I should also mention that the PineBuds Pro Wiki is already up, with datasheets and schematics. In the coming weeks the Wiki will be edited to include other pertinent documentation and resources; you are welcome to contribute content to the Wiki – indeed, you are asked to do so if you’re an early adopter of the hardware.
I managed to get hold of Ben (Ralim), known for his work on IronOS powering the Pinecil, who just received his early production PineBuds Pro units earlier this week. Ben has been a part of the project since its inception, so I reached out to learn more about the software status. There are currently three pieces of software for the PineBuds Pro: closed firmware that ships with the buds by default, open source firmware (that has some bugs at present) and an open source minimal SDK. I should make it clear that ‘open’ in this context doesn’t mean that the firmware is completely blob-free, as there are closed-source components for parts of the hardware and radio. Ben says that some of these components will be rewritten or simply removed. Ben is also actively working on a Linux programming tool, which he’ll likely also port to Windows and MacOS in the future – he found the default programming tool somewhat clunky. He hopes to have a tool ready in ‘a week or two’.
Aside from the software status information, Ben also offered up some early impressions of how the hardware actually sounds. I’ll quote much of what he wrote verbatim – “In terms of performance of the headphones, I’ve only used the shipping firmware so far, (…) but performance is very good to my ears [although] I’m not a professional audio user” He adds that the “ (…) the audio response feels fairly ‘normal’ without excessive EQ being used on the base.”
I also had an opportunity to ask Ben about the function of the ANC and passthrough mode on the PineBuds Pro running the default firmware – “The ‘normal’ ANC is great for general use reducing most ambient noise below what I notice but not being as aggressive as some headphones where it can cause headaches. The higher powered ANC definitely blocks more noise but I find it can cause slight headaches/discomfort similar to some other ANC headphones.” This is obviously something subjective – I too am very sensitive to ANC and quickly get a sense of pressure in my ears with ANC IEMs, but I suspect that many may find the stronger ANC setting perfectly fine in noisy surroundings. Ben also writes that “the passthrough mode works noticeably better than other headphones [he has], with sound passing through without sounding like it’s a phone call”.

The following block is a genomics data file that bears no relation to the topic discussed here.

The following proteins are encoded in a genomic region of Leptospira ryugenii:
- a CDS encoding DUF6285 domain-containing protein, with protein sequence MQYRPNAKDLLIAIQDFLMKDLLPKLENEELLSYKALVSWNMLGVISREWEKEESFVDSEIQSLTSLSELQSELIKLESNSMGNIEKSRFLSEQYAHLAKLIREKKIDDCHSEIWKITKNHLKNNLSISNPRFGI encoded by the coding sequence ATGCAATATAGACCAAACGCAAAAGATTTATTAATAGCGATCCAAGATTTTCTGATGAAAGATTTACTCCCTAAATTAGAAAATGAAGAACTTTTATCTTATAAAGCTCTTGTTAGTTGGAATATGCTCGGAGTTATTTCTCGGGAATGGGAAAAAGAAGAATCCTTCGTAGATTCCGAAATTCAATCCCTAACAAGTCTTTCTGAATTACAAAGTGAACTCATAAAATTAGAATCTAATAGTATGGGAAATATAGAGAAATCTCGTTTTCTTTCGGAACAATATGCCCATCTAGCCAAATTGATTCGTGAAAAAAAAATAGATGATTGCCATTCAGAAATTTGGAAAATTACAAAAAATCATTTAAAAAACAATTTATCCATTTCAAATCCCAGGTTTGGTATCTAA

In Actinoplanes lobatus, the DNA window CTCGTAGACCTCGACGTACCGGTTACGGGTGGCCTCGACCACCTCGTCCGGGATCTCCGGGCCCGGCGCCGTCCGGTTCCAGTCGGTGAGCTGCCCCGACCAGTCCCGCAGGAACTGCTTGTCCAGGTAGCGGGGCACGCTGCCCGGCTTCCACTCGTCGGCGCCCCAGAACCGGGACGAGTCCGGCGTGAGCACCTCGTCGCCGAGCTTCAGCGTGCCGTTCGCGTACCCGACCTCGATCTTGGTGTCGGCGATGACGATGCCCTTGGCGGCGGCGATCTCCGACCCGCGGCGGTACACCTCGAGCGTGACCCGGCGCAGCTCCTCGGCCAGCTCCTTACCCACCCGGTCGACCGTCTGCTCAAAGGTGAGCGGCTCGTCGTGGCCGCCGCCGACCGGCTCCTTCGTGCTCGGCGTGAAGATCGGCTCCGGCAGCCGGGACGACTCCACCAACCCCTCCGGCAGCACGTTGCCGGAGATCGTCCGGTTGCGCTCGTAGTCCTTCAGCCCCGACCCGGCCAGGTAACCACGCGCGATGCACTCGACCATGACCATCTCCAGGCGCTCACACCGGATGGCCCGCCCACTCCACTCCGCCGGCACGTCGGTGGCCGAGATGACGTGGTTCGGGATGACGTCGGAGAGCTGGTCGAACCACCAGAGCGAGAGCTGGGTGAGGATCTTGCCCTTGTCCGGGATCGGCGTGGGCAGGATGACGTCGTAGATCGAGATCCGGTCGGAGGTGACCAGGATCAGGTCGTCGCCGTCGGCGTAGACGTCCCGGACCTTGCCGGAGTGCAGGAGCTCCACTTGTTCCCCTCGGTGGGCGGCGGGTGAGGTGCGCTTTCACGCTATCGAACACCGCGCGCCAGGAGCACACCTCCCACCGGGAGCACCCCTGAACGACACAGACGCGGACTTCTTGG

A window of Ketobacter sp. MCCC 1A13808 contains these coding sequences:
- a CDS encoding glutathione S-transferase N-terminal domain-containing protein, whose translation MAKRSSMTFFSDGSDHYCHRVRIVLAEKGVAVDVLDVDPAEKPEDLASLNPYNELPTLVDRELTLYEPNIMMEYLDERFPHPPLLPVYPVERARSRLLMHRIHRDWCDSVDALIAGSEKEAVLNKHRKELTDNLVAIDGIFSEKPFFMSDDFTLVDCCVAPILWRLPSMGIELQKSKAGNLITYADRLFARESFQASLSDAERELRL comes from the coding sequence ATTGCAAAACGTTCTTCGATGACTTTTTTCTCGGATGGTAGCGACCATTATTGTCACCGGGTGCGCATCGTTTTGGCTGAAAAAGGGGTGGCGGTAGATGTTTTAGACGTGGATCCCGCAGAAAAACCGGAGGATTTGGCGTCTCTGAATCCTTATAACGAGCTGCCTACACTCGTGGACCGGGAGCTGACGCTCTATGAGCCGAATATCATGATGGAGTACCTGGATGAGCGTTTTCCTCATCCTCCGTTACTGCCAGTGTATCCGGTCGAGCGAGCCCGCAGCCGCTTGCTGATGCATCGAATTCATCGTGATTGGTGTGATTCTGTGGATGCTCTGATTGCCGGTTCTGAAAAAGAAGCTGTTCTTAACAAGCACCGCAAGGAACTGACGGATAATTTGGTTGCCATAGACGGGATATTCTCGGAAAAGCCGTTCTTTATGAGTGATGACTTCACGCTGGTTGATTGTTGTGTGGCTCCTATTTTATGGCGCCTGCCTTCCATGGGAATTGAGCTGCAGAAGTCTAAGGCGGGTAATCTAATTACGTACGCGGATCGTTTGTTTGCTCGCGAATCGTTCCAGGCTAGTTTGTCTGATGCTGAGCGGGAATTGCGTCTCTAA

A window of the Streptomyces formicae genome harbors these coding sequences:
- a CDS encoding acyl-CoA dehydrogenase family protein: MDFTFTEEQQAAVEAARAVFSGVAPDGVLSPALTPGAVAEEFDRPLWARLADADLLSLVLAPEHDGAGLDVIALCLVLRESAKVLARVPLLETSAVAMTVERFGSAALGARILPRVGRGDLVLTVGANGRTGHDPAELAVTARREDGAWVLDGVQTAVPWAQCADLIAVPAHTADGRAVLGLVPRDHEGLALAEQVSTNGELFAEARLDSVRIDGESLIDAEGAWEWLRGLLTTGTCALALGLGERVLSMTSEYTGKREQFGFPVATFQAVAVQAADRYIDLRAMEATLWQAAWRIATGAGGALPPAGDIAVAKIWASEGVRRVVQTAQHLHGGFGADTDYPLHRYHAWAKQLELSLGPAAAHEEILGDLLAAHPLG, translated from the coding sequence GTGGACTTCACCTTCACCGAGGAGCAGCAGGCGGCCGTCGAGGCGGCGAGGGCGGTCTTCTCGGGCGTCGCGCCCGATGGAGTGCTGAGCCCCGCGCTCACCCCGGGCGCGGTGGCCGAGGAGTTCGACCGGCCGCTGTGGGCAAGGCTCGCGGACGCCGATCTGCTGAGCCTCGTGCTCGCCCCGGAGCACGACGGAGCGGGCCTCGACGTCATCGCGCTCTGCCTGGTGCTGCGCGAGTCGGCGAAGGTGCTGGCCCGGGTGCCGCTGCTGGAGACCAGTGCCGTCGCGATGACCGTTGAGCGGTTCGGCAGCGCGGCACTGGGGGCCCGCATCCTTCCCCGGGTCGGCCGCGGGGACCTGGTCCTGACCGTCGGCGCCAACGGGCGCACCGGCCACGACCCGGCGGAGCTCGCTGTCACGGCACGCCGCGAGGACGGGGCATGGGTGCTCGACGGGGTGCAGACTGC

I should mention that the PineBuds Pro had extensive sound tuning – the hardware was tested and molded to provide the best-possible sound. We reached out to professionals in the field to tune the plastics and the speaker to offer what we believe to be the best sound signature. I am not exactly well versed in the process nor do I have any real insight into what good frequency responses are for this type of IEMs, but for those of you who are in-the-know I am including a graph below which you are welcome to study. If you’re an audiophile, please share in the comments what this graph means to you.
PineBuds Pro frequency response curve
PineBuds Pro will be available later this month [edit confirmed date December 2nd] – likely the week following this blog post going live – and will cost $69. For the past 2 months the PineBuds Pro have been undergoing testing and were submitted for both FCC, CE, and CE RED evaluation and have now received the above-mentioned certificates (these certificates should also find their way up on the Wiki in the coming weeks). The default sound signature has been tuned for those users who are not interested in tinkering with their units or in custom firmware, and from what I hear their default sound signature is really pleasant – Marek got to experience the default tuning during Akademy last month and said he was pleased with how they turned out. I believe that the PineBuds Pro has a good chance of becoming a device similar to the Pinecil and PineTime in terms of their scope within the community – they will work well out of the box and offer an easily-accessible playground for those who wish to dig deeper.